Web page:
Best of Chums

And Other Stories We Tell

"I'm into shit that you don't even know...."

I've found myself listening to a lot of music from the band Harlem recently. Recommendation courtesy of Mr. Monette. They're really a fantastic band, in the literal sense. There's something intoxicatingly ernest about the soft cheesy lyrics. It's almost comic in its expression of utter infatuation and mournful yearning. I remember scenes from old cartoons, with hearts bulging out of chests and tongues hitting the floor.

There's also something really lo-fi about them, as if you're always listening to it in a car or in a loud smokey diner. It gives them an air of authenticity, a seeming longevity, as if they are a voice that stands apart from the mere passing of time. There songs are replete with cooing, oo-ing and ah-ing and all manner of primordial sound. These sounds are the eternal weak spot of all who have been infants. Such sounds function subconsciously and are associated with undifferentiated life, that first and crucial intimacy.

I find myself yearning for this simplicity of feeling, sometimes. The ability to reduce the variables of human existence into a few simple chords is a powerful thing. This kind of music speaks to the that yearning and validates it, justifies it. It props it up where it would otherwise sink. To want such a world is a kind of tepid idealism, but an idealism nonetheless insofar as it speaks to something true within us. It's not a desire for some kind of intelligible order though, rather for a kind of release from the burden of thought, the ability to lose oneself in the feeling. This re-immersion of thought into action lies at the heart of all appeals to authenticity, to return.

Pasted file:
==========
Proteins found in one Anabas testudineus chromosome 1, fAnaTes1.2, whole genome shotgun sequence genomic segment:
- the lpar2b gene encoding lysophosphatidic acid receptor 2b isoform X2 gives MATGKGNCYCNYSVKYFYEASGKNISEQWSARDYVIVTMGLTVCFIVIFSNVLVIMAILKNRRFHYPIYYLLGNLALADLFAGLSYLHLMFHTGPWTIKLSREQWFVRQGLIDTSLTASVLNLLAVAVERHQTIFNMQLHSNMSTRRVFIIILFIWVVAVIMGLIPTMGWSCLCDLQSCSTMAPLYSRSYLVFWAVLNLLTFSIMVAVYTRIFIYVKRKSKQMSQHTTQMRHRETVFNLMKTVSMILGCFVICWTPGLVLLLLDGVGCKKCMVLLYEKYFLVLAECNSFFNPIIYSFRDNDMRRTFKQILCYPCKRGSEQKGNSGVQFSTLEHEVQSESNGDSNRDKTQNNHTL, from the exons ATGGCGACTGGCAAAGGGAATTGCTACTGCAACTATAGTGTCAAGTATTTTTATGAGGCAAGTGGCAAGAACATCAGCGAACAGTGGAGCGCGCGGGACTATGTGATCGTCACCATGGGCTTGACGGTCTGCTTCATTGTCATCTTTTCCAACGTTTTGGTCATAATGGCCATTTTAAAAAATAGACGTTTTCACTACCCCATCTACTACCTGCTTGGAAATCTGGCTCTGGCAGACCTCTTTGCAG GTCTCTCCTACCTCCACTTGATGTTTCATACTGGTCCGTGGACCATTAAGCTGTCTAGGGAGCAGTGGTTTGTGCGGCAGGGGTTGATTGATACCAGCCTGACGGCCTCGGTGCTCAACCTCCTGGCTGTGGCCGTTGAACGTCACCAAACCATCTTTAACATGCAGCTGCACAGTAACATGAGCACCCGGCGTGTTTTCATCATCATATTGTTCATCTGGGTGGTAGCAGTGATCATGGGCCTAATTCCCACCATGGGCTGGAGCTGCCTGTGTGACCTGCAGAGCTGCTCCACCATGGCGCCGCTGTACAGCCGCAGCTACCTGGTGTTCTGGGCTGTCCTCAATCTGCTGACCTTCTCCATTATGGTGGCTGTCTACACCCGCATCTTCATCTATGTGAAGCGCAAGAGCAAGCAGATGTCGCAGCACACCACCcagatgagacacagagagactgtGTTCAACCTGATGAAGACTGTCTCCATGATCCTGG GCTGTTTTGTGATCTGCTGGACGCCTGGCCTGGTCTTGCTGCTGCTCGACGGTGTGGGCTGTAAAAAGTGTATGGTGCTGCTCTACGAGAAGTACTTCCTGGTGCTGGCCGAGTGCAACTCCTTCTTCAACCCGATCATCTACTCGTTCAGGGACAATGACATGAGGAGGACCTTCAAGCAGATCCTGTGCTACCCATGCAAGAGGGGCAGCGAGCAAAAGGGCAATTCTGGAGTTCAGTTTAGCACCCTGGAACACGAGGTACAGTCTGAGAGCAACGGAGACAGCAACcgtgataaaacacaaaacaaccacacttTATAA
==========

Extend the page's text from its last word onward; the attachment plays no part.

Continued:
Perhaps it is this vulgar authenticity that we yearn for most in our culture as it stands today. There was a time when Star Trek ruled television; now it is Don Draper, a nihilist time traveler. Our protagonists are serial killers, mafia, drug dealers, meth lab chemists, bootleggers, bikers, lawyers, polygamists, vampires, and some kids who sing show-tunes. What this shows is a certain susceptibility to authenticity, a conscience so ground down by grave misfortune as to need any and every succor. We have yet to see how this will take shape. Given that this yearning for authenticity is ultimately tragic, a projection of an image onto a nature that will not yield to it, it probably won't end well.